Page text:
Buy-to-letwatch

Some quarters of the residential landlord community keep calling for the Government to support their property investment efforts with tax incentives.

Commenting on the new Help to Buy scheme announced by George Osborne in his Budget 2013 speech, Landlord Assist managing director Graham Kinnear, a tenant eviction and referencing agent, made the point that there is still a huge supply and demand imbalance in the rental market and this needs to be addressed.

He added: “Boosting house building is one part of the answer but we believe the Chancellor missed a great opportunity to boost the sector by not extending the new scheme to landlords. A lot of people nowadays prefer the flexibility of renting, so allowing landlords to take advantage of the scheme would have made perfect sense by helping to address the shortage that currently exists.”

I believe that this kind of sentiment is wrong or at the very least misplaced.

Buy-to-let is doing very well at the moment. It certainly doesn’t need help from the Government.

In 2012 lending year on year was up 19 per cent on 2011. Last year buy-to-let represented 11.5 per cent of gross mortgage lending. That is less than 1 per cent lower than in 2007 when buy-to-let lending accounted for 12.3 per cent of gross mortgage lending in the UK at of the height of market.

Although I would agree that many people do prefer the flexibility of renting I would have thought that many more would prefer to buy their own home given the opportunity.

The problem is that the opportunity is very restricted. To extend the Help to Buy scheme to property investors is likely to exacerbate the problem and would mostly likely encourage lenders to divert an even greater proportion of funds away from first-time buyers and second steppers because there is more money to be made in buy-to-let than residential mortgages.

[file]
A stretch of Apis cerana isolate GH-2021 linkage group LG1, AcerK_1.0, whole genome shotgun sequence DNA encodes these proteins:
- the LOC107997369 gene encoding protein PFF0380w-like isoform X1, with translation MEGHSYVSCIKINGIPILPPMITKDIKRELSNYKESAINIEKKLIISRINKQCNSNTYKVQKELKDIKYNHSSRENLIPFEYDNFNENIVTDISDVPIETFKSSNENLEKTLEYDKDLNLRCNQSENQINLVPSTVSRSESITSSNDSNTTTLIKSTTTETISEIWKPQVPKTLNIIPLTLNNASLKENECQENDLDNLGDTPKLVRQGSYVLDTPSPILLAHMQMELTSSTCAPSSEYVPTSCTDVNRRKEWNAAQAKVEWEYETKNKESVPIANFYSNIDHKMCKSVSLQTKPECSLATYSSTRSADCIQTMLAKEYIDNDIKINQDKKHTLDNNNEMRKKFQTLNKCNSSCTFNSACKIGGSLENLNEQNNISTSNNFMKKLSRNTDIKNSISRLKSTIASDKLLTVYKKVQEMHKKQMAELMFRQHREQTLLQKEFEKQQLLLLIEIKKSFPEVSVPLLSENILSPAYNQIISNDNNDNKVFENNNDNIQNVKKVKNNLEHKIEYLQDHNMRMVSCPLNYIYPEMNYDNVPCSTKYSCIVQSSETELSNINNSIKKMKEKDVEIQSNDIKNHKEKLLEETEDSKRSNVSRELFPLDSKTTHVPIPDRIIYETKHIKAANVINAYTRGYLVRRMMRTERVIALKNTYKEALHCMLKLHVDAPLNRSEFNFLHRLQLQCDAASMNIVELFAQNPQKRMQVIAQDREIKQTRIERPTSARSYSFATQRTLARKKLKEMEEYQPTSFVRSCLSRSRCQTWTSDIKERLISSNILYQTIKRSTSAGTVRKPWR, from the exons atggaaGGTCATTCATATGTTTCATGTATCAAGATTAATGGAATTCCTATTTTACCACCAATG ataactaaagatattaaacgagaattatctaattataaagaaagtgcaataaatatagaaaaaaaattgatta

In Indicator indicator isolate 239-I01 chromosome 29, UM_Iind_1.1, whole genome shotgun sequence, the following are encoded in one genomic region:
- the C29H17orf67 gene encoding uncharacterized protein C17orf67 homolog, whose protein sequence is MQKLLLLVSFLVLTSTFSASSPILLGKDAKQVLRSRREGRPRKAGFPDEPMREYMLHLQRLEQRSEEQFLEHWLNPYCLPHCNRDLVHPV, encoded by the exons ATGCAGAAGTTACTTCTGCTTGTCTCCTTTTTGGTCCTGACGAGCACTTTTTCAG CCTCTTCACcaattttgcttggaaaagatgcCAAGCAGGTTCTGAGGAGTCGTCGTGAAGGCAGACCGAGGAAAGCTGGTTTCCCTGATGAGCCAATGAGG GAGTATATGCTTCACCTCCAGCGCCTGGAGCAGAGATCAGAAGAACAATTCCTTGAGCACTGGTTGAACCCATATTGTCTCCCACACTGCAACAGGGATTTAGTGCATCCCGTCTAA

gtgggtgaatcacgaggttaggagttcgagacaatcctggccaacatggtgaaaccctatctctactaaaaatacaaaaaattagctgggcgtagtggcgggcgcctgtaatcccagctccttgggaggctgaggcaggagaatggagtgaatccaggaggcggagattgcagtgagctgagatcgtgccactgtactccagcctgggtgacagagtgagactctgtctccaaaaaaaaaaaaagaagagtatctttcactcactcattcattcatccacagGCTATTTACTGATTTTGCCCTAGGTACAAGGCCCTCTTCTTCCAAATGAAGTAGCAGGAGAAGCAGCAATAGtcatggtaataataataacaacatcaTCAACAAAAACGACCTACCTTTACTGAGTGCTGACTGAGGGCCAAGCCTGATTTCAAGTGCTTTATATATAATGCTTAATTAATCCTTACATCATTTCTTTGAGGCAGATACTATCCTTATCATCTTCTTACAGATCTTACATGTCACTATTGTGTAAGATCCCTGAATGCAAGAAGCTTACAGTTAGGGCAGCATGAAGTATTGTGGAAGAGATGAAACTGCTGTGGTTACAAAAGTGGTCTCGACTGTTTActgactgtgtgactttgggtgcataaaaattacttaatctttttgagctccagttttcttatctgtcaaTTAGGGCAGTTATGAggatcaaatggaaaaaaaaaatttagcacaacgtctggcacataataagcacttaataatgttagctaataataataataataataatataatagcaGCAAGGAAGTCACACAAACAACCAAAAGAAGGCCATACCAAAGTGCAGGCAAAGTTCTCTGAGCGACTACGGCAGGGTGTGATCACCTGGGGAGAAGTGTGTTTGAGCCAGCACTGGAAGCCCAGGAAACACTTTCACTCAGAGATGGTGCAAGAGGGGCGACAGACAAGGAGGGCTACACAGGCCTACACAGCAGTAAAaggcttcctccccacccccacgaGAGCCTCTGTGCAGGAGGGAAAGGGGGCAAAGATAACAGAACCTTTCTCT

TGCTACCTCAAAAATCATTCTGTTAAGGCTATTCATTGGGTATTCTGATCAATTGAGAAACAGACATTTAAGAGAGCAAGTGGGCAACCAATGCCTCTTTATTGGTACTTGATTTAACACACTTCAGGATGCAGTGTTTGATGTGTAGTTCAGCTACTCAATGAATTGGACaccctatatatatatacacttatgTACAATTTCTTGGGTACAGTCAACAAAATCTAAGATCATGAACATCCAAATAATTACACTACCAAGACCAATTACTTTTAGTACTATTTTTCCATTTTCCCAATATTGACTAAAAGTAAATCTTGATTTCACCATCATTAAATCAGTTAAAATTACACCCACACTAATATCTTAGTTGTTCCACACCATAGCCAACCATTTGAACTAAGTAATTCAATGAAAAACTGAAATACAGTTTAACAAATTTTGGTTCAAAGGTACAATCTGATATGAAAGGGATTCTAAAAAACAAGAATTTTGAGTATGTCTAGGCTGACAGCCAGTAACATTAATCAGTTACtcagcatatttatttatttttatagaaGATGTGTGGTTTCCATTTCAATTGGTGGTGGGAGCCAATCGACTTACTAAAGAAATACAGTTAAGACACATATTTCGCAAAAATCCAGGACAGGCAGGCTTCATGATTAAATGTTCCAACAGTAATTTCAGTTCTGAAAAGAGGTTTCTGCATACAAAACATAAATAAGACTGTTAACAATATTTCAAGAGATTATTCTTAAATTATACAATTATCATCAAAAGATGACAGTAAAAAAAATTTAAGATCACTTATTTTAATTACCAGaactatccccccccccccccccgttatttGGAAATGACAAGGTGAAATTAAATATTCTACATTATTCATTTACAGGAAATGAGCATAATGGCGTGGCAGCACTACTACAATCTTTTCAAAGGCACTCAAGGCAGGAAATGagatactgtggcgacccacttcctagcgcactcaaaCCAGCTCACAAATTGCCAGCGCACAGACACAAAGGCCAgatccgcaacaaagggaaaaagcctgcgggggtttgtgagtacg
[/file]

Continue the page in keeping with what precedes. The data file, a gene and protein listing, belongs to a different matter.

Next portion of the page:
There is already a political row brewing over whether Help to Buy will allow some people to purchase second homes. It would be disastrous to add property investors into the mix. It is not up to the Government to ease the environment in which landlords operate to the detriment of those who are already forced to rent when, in days past, they would have bought their own home.

It’s up to the lenders to help landlords. Let’s look at some of the ‘help’ that lenders have given to property investors over the last twelve months. Rates have definitely been coming down as competition heats up. Stress tests are better and there are increased options for:

  • Landlords with tenants on benefits
  • Home-owners needing to let to buy
  • Landlords looking to finance HMOs, student lets, multi-units and semi-commercial properties
  • Buy-to-let mortgage products at 80 per cent LTV or more

Product availability too remains strong although actual numbers appear to have dipped slightly. So far this quarter the average number of buy-to-let mortgages on the market is 434, down 10 products on Q4 2012. From our perspective, this looks like a touch of light trimming as lenders get rid of the dead wood and focus on their core offerings.

And to top it all, we have seen more lenders entering the mainstream buy-to-let market. And why not, there is after all, money in them there hills. I think that landlords will just have to face facts. The financial environment has changed. Lending criteria might be stricter but to some extent, it has to be to avoid an even deeper property market quagmire. Let’s focus the help where it is really needed.

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